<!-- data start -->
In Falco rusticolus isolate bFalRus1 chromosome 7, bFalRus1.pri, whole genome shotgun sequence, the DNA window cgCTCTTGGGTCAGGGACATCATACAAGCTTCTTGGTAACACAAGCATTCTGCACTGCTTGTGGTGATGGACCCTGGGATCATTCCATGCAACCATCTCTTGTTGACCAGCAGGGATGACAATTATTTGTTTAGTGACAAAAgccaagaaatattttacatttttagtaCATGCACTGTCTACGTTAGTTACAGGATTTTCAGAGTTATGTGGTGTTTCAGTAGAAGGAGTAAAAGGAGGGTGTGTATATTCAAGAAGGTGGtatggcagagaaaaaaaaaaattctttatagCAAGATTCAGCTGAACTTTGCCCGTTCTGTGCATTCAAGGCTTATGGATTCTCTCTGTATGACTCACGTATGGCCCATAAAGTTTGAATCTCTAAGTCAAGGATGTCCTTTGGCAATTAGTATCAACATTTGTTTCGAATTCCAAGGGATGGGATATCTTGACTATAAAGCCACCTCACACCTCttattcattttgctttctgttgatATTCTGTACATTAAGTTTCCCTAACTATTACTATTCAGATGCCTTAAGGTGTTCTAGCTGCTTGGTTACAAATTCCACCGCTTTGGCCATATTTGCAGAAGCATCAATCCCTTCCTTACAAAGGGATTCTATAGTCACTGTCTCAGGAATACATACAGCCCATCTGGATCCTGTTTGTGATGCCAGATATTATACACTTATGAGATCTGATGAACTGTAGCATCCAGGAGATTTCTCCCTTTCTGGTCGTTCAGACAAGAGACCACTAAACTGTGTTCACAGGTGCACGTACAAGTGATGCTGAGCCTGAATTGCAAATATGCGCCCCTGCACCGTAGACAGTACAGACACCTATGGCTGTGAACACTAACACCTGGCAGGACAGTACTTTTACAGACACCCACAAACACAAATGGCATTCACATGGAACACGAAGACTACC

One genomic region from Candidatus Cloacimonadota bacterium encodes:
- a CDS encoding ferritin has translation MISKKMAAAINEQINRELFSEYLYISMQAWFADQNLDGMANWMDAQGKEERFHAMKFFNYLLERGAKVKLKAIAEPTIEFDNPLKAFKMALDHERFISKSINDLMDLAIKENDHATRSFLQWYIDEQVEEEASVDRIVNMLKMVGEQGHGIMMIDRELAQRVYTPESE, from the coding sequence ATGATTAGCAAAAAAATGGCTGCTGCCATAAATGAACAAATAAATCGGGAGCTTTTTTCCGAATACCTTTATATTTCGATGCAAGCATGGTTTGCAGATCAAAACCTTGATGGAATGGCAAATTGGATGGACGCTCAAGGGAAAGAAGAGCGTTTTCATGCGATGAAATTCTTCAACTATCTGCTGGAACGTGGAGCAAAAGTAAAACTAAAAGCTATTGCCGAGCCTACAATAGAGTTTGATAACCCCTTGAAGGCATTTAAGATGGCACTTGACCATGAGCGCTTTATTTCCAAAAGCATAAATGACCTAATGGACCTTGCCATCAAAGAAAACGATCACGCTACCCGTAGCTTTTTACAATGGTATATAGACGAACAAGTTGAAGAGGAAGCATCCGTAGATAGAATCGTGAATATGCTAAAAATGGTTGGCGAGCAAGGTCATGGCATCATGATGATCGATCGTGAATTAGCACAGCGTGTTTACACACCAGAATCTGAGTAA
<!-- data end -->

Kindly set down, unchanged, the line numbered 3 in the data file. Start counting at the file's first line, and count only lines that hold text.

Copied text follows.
- a CDS encoding ferritin has translation MISKKMAAAINEQINRELFSEYLYISMQAWFADQNLDGMANWMDAQGKEERFHAMKFFNYLLERGAKVKLKAIAEPTIEFDNPLKAFKMALDHERFISKSINDLMDLAIKENDHATRSFLQWYIDEQVEEEASVDRIVNMLKMVGEQGHGIMMIDRELAQRVYTPESE, from the coding sequence ATGATTAGCAAAAAAATGGCTGCTGCCATAAATGAACAAATAAATCGGGAGCTTTTTTCCGAATACCTTTATATTTCGATGCAAGCATGGTTTGCAGATCAAAACCTTGATGGAATGGCAAATTGGATGGACGCTCAAGGGAAAGAAGAGCGTTTTCATGCGATGAAATTCTTCAACTATCTGCTGGAACGTGGAGCAAAAGTAAAACTAAAAGCTATTGCCGAGCCTACAATAGAGTTTGATAACCCCTTGAAGGCATTTAAGATGGCACTTGACCATGAGCGCTTTATTTCCAAAAGCATAAATGACCTAATGGACCTTGCCATCAAAGAAAACGATCACGCTACCCGTAGCTTTTTACAATGGTATATAGACGAACAAGTTGAAGAGGAAGCATCCGTAGATAGAATCGTGAATATGCTAAAAATGGTTGGCGAGCAAGGTCATGGCATCATGATGATCGATCGTGAATTAGCACAGCGTGTTTACACACCAGAATCTGAGTAA